The path of a degenerative disease leading to gradual loss of vision is very difficult.
There are no proven, one-size-fits-all tools to help cope with this deeply individual, lonely and unique situation.
In practice there is you and only you with your way of seeing and with your course, slow, fast, different from that of any other person who has touched the same fate.
I am 44 years old and the last eye exam gave me a big blow.
It doesn’t always take an eye doctor to tell you you’re getting worse. The other way around. Daily life and practical findings are much more precise than an orthoptic chart.
Let’s rather say that when the deterioration is measurable by an orthoptic chart it means that it is significant.
We visually impaired or we suffering from Retinitis Pigmentosa notice a small glow, a slight blur. We are able to grasp the difference based on the light conditions, sometimes also based on our mood and state of stress.
These nuances are certainly not measurable with the tools of an ophthalmologist, who, at most, can look inside your eyes and see a bubble of liquid that you don’t know you have.
If this is the case, then some hope is rekindled, because the liquid bubble can be dried up with some medication.
Even if the ophthalmologist sees a cataract, one can be partially calm because it can be removed and in many cases good clarity is recovered.
It’s a different matter when everything is within the norm of degeneration, because then the ophthalmologist looks at you and tells you.
“There’s nothing you can do, as you know, Retinitis Pigmentosa causes worsening and this is one of them.”
You walk out of the hospital with your pupils still dilated. You see nothing.
You wish you had real tears, not those of the burning.
You wish you had tears flowing from your heart to lighten this huge weight they just placed on your chest.
But they don’t come out.
In the following days you continue to feel bad because you keep thinking that you have gotten worse.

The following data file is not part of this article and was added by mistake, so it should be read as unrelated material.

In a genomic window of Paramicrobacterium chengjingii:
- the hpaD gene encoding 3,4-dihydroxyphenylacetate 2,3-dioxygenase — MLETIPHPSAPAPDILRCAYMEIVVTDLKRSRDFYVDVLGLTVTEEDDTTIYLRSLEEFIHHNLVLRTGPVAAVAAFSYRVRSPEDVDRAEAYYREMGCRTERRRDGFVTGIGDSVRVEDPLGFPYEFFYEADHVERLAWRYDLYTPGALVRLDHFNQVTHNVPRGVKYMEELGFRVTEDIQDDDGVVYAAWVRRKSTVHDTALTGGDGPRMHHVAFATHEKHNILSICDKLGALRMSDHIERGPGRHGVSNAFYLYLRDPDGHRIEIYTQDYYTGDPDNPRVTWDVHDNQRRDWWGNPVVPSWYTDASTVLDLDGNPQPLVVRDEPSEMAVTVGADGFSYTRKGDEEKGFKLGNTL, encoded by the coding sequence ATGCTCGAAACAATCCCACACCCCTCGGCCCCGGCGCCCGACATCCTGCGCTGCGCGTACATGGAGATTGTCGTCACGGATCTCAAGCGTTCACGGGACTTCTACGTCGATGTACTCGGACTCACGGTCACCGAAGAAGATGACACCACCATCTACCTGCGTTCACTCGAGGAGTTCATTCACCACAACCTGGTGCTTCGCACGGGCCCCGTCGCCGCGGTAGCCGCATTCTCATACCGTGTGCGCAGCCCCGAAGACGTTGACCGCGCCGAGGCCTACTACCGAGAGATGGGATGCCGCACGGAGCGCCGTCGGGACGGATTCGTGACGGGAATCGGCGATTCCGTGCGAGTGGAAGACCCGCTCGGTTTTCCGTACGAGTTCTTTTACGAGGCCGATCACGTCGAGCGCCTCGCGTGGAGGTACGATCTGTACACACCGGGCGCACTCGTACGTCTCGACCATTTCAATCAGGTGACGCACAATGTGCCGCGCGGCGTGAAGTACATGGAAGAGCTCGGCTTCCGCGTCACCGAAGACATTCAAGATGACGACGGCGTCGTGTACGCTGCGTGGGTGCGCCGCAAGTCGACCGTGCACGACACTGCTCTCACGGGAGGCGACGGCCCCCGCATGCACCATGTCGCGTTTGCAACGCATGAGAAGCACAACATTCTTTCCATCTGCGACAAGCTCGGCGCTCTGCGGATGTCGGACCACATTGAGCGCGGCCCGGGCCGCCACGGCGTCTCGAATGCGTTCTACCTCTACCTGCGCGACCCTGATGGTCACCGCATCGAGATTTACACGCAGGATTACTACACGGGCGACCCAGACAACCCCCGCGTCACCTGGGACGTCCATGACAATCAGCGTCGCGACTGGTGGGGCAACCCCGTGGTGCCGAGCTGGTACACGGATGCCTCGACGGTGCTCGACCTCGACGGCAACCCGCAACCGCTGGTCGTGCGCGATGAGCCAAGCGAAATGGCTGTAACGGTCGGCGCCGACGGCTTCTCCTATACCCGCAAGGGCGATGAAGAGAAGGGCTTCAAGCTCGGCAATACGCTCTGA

You knew it was coming but you had recovered from the last relapse and were hoping the next one would come later.
It’s only been four years since my left eye went from 4/10th to some 20th in a matter of weeks.
You live in intervals between diagnoses. Periods that tend to be shorter and shorter because ageing, lifestyle and nutrition are also involved.
Maybe you should change lifestyle or maybe put your eyes inside two glass jars filled with formalin.
Meanwhile everything is so difficult.
Especially if it’s winter, the sky is gray and you’re alone.
I don’t know if this malaise has a name.
Is it depression?
The name doesn’t matter.
Because even in this case I don’t see many possibilities for a cure.
You would like to fall asleep and never wake up again.
And in the morning, when you wake up before the alarm, you wish it wasn’t another day to live.
And instead you have to live.
I don’t want to live.
Not today and not tomorrow.
I don’t even want to die.
I want to be put in formalin, together with my eyes, or in the fridge, together with Walt Disney😉
I want to stay a few weeks and wake up when enough time has passed to forget about this black hole.
Because memory and thoughts can’t freeze right?
Only the body can be frozen.
The stuff I’m made of, my eyes are made of.
Damned eyes, suffering from a rare disease.
Today is World Rare Disease Day.
And who gives a fuck.
Today I wish I wasn’t alive.
And if you read this text spare your worries.
There is nothing you can do.
This is how the visually impaired feel.
Maybe other people feel the same way too. Maybe even worse.
But that doesn’t ease my pain and sadness.
So don’t tell me that there are those who are worse off, that there are those who have already lost their sight completely.
Save yourself this nonsense.
Because now I don’t care about others.
I care about me and my sadness.
That will pass.
Perhaps it has already passed.
Because writing is for this.
To remind you that… fuck’em all
Not because life is beautiful and worth living.
No. Fuck’em all because there’s nothing to do and because the essential is invisible to the eye.
We all know that it is a beautiful phrase to make it clear to those who see well that it is better to be happy for the embrace of a child rather than because he wears more expensive shoes than those of his friends.
But for the blind and visually impaired, the essential thing is to go pee alone even in the center of Paris.
Fuck’em all because even this time I’ll raise up again.
I just have to remind myself that the will to live has nothing to do with mood, sadness, discomfort and fatigue.
The will to live is in the very fact that I recognize when I’m drowning and I don’t get agitated to stay afloat but I learn to live in apnea.
Every now and then I go back to the surface, just to get some air.
I go back down.
I want to keep drowning until inevitably and almost unknowingly I come back to the surface.
There will be a miraculous piece of wood to hold on to.
And continue adrift to be rescued soon.
Today is World Rare Disease Day.
Remember that having a rare disease is not just having something with a name that no one has.
It’s all this shit.